Then there was the rash. Every morning when I awoke I had these tiny pink pinpricks all over my thighs, torso and arms. During the course of the day, these pinpricks got bigger and bigger until they all joined together and by
evening they'd turned into very long red welts (I looked like I'd been whipped)

Somewhere along the way, in desperation, I went out to the infectious diseases hospital   I mentioned earlier, to see what they thought. Another load of blood tests - again showing nothing specific. The doctor I saw at
the hospital obtained a report from my specialist and told me that my specialist         had been very thorough and in his opinion, there was nothing more he should have done. At least this confirmed my faith in my specialist.

It's worth noting here that I saw this doctor at the hospital early in the day, when my rash looked completely different to what my specialist had ever seen.  The doctor reported to my specialist that in his opinion I had AOSD. He also said that I should continue seeing my specialist for management.   I learned that my specialist had already considered a diagnosis of AOSD  but the rash I presented with, was not indicative of the disease. The  next time I visited my specialist was early in the day - one look and  my rash and the AOSD diagnosis was confirmed. (I have since seen photos  of the rash on other people, and it is exactly how mine was.)

As I said, I can't remember the exact sequence of events but I'll mention here some of   my memories - they will be quite fragmented. The first time I was prescribed cortisone - for me it was like a miracle. I'd wake up in the
morning  with curled up fingers and hands and within 30 minutes of taking my ortisone tablets, my fingers and hands would start to unfold and I'd have limited use of them. The cortisone also allowed me to again become  mobile - around the house at least. I could now walk (still with difficulty)  on my own, go to the bathroom on my own, cut up my own food etc. etc. However, whenever we went out I had to have a wheelchair - I needed  the wheelchair for about 6 months.

The drugs I remember  taking are Plaquenil, cortisone (then later methotrexate), Prednisolone,    Zantac and maybe something else, I'm not sure now. I eventually got  to fear having blood tests. You'd think I would've got used to them,  having them once a week, then once a fortnight for so long, but it had the opposite effect - I came to dread them!

All along, there were two parts of my body which were affected the worst, my right ankle and my right wrist (I went into details about my wrist earlier on).  Still today, both my right ankle and wrist are swollen. I can't walk long distances anymore. I've walked with a marked limp ever since I first got sick. In fact I've limped for so long that my right calf measures about 5 cms smaller than my left calf, but I don't mind that. I can't lift anything heavy with my right hand now, and I can't quite manipulate    my hands the way I used to.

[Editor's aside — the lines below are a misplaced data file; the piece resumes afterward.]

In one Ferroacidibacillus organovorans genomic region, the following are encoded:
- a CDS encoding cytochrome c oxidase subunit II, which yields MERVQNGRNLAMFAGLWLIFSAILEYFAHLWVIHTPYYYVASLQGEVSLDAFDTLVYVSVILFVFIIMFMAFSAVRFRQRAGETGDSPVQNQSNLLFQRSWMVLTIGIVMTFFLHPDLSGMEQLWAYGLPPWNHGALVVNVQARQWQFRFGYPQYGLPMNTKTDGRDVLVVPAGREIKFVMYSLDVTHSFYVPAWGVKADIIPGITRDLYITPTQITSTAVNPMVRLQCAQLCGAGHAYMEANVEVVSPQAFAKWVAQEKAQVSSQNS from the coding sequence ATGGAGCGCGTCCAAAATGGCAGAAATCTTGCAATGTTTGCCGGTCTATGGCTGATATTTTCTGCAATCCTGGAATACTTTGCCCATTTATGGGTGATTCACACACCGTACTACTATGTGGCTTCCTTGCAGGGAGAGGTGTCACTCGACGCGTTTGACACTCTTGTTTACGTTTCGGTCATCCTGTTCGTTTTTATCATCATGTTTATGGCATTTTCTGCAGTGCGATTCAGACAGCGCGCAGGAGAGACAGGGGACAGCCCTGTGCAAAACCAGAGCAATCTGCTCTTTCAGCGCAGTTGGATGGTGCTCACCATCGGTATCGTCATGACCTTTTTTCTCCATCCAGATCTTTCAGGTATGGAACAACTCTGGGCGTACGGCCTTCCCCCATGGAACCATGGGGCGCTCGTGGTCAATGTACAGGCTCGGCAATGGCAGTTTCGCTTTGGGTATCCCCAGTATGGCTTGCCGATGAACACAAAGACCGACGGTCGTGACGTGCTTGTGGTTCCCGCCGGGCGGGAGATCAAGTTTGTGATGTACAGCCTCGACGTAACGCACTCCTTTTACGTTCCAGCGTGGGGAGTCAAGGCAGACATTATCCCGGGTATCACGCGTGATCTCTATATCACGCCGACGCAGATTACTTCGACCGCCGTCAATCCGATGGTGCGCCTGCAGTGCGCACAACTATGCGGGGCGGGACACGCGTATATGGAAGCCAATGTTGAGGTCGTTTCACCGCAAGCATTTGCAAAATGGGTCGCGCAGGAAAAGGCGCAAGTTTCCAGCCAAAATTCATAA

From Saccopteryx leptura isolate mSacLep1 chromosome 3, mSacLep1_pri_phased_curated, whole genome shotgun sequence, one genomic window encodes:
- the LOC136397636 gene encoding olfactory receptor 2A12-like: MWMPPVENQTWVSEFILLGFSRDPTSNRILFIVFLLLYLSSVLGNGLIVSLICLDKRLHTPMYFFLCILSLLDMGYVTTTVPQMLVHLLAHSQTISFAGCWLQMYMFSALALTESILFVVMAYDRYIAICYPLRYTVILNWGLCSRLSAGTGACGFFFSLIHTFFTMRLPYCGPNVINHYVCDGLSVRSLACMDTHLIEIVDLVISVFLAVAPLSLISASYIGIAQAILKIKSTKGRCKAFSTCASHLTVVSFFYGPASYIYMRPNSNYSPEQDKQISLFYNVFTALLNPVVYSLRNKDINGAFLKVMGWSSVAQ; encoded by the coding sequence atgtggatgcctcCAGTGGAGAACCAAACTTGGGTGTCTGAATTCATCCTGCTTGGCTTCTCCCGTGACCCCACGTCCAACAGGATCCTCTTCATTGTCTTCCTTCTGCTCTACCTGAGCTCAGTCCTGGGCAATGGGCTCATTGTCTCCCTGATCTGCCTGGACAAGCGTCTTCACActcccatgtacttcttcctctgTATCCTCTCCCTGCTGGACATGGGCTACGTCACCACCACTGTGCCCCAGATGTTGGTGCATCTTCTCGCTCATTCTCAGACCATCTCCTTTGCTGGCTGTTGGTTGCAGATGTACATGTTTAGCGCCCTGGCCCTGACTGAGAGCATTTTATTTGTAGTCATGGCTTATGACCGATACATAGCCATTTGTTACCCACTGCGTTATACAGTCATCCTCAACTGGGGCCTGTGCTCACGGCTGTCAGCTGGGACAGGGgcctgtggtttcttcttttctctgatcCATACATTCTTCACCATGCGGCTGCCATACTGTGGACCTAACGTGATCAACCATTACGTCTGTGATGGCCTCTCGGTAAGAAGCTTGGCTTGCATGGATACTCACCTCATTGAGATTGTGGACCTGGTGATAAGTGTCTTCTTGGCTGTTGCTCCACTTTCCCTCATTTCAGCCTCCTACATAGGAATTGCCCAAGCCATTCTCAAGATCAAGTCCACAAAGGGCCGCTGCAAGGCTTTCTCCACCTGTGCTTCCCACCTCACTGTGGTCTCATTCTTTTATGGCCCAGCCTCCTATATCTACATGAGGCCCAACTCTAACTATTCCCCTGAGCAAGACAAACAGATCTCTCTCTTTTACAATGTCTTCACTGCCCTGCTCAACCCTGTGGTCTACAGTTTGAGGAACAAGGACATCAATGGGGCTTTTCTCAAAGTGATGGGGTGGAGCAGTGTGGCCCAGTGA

I lived in our loungeroom for about 2 years, almost 24 hours a day lying on the couch. I hated it because I felt bad that my kids had to see me like that. I remember sometimes in the wee hours of the morning my temperature  would get so high, I'd open up all the windows in the lounge and let the wind and rain blow in on me in an attempt to cool down. Other times I had uncontrollable shakes with the fevers.

There was only a short period of time where my rash was itchy - so itchy, like hives, I couldn't stop scratching it. I'd wrap up ice blocks in face washers and put them on my thighs (that's the only place it ever got itchy). Luckily the itchy bit only lasted for about a month, then it just suddenly stopped itching, but still looked terrible. I used to say I looked like an alien out of a horror movie. But luckily again, I never had any rash  on my face.

I don't take any medication now, apart from the occasional painkillers if I've walked too far or for too long and it's been 3 or 4 years since I last saw my specialist.

I remember my 40th birthday, we had a party. I was worried about people thinking I was very drunk because every time I stood up I had to be steadied and I had to lean on someone to walk.

I remember people staring at me blankly when I was trying to explain AOSD to them. Nobody
had ever heard of it.

I remember one night sneaking in to my kids' rooms, standing there looking at them, crying softly to myself, and kissing their foreheads because I was convinced that I wouldn't be waking up in the morning.

My husband was still working when I was sick but luckily my mum had recently retired and she came down every day to do what she could for me, make lunch  for me (when I could eat again), and just kept me company. Of course she never told me at the time, but she was sure I was dying, she felt helpless as she couldn't do anything (a pretty normal mother reaction I think.) My husband was excellent in looking after me, cooking meals for
the kids etc.

And now for one  of the best memories - my last visit to the specialist, he took my hand,       wished me good luck, and told me,   "Well Karen, I hope I never see you again!"